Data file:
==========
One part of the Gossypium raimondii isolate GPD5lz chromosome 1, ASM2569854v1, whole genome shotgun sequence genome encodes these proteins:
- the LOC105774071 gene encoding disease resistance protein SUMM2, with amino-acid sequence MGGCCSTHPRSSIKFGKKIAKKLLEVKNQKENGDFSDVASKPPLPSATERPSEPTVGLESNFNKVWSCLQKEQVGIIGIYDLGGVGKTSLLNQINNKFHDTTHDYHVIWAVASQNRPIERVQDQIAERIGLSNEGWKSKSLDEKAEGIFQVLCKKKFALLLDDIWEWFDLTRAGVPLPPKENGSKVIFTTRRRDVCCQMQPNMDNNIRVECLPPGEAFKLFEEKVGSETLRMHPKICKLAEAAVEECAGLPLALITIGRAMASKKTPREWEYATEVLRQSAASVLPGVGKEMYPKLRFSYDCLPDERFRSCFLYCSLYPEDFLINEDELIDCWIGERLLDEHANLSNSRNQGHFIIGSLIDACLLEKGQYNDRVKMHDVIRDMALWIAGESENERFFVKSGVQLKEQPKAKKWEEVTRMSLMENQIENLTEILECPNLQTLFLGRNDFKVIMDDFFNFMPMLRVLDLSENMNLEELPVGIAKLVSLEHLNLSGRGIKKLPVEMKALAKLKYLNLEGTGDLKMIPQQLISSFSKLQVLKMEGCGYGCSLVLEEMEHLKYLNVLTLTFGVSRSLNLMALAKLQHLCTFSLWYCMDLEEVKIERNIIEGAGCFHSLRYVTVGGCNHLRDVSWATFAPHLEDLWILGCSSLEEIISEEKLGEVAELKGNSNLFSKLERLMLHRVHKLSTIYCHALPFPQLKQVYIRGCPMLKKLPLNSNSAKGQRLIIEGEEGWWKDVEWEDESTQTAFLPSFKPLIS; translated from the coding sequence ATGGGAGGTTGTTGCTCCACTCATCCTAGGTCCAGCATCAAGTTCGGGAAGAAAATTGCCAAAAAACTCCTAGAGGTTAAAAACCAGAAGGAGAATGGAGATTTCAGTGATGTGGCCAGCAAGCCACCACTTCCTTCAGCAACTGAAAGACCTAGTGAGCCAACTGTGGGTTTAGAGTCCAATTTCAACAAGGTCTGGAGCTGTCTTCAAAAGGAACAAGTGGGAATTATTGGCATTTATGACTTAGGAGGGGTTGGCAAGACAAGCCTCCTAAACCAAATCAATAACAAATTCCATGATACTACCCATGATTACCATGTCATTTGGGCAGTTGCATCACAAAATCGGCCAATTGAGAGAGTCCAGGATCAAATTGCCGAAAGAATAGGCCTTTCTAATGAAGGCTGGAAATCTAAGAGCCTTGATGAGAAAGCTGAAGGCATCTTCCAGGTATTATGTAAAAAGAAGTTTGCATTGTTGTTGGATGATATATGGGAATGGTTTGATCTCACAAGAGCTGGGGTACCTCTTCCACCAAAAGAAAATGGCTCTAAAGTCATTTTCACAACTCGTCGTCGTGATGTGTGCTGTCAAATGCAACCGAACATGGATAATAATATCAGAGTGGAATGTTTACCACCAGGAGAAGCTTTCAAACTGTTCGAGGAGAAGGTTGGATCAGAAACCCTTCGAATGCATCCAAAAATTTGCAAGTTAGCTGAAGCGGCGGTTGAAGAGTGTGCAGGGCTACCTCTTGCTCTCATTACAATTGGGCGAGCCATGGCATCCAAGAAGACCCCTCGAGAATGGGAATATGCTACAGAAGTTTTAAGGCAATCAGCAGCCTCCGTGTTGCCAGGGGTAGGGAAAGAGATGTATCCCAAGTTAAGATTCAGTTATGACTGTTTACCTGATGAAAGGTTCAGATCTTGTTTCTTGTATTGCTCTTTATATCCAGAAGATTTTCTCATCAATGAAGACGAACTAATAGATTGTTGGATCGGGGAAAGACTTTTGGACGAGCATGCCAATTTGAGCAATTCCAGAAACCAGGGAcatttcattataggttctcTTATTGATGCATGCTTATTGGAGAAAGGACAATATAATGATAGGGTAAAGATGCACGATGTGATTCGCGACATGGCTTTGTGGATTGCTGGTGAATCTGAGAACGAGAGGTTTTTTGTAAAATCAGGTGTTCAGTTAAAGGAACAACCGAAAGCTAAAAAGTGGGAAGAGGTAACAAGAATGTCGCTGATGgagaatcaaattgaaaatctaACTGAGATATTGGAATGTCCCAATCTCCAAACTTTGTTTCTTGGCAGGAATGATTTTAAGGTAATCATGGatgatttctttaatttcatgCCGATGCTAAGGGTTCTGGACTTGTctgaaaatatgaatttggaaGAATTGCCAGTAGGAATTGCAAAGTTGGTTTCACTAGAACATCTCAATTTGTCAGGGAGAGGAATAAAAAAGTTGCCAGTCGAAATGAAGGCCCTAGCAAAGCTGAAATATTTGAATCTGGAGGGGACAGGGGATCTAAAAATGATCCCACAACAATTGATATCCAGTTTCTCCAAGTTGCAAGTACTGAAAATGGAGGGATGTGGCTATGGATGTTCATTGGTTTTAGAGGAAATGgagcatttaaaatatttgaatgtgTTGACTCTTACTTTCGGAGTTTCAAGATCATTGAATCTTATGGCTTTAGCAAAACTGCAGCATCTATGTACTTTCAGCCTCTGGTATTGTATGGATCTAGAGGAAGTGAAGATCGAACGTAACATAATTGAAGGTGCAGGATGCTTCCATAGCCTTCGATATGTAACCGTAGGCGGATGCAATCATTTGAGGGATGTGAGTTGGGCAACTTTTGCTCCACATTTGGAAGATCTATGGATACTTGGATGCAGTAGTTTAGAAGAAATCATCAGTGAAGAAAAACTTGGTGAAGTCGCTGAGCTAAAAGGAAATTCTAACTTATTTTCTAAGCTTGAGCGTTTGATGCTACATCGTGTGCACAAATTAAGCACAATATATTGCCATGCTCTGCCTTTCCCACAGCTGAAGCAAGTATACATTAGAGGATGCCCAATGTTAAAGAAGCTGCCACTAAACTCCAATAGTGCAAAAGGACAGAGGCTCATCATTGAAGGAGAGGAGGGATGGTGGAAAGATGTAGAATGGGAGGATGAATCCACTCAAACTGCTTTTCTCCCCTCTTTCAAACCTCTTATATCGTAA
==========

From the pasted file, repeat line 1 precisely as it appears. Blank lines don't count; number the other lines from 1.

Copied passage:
One part of the Gossypium raimondii isolate GPD5lz chromosome 1, ASM2569854v1, whole genome shotgun sequence genome encodes these proteins: